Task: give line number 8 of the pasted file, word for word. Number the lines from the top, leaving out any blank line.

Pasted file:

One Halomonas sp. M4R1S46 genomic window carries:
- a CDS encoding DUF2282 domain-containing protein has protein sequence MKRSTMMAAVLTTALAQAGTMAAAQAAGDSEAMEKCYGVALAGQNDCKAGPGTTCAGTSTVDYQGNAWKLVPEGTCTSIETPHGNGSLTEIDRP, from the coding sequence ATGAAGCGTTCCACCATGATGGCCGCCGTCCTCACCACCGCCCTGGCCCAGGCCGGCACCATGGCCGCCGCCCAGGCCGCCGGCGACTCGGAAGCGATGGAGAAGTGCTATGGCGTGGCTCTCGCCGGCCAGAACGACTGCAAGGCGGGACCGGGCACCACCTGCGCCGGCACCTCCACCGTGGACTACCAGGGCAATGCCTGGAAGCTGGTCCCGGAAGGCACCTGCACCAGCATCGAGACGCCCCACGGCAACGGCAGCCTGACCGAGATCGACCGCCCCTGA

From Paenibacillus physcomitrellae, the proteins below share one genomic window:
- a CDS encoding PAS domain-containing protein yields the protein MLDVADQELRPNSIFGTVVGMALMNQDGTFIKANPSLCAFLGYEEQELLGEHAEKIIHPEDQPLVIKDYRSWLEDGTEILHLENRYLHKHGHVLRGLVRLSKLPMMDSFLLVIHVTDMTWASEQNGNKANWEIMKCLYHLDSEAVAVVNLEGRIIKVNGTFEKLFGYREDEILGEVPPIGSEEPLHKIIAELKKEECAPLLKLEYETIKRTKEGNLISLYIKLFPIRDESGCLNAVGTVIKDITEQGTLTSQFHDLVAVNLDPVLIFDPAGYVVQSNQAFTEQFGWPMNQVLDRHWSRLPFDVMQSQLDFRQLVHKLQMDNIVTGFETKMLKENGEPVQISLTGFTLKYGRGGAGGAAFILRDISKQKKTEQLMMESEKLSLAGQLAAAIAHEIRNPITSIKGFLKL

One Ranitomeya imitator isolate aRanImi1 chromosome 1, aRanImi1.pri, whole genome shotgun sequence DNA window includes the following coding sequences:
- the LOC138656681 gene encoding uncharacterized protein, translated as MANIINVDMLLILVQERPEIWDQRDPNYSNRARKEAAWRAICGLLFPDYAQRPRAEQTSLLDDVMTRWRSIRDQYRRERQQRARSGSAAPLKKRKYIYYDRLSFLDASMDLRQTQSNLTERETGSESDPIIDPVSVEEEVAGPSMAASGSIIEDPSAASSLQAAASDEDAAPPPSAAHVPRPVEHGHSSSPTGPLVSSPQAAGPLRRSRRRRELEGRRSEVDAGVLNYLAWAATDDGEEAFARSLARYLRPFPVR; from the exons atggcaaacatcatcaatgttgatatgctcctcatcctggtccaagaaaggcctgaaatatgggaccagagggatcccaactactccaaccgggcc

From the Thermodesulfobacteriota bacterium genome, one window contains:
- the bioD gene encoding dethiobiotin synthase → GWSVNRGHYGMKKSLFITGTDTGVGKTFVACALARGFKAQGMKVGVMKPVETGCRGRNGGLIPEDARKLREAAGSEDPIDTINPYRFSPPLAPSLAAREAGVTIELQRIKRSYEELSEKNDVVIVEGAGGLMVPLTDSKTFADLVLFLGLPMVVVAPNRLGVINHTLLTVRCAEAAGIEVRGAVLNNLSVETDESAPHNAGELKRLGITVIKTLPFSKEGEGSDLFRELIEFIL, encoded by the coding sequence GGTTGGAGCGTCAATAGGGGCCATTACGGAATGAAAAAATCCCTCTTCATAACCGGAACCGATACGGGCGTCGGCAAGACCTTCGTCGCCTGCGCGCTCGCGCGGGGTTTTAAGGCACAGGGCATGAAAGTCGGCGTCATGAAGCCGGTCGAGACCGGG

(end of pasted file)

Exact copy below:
- the bioD gene encoding dethiobiotin synthase → GWSVNRGHYGMKKSLFITGTDTGVGKTFVACALARGFKAQGMKVGVMKPVETGCRGRNGGLIPEDARKLREAAGSEDPIDTINPYRFSPPLAPSLAAREAGVTIELQRIKRSYEELSEKNDVVIVEGAGGLMVPLTDSKTFADLVLFLGLPMVVVAPNRLGVINHTLLTVRCAEAAGIEVRGAVLNNLSVETDESAPHNAGELKRLGITVIKTLPFSKEGEGSDLFRELIEFIL, encoded by the coding sequence GGTTGGAGCGTCAATAGGGGCCATTACGGAATGAAAAAATCCCTCTTCATAACCGGAACCGATACGGGCGTCGGCAAGACCTTCGTCGCCTGCGCGCTCGCGCGGGGTTTTAAGGCACAGGGCATGAAAGTCGGCGTCATGAAGCCGGTCGAGACCGGG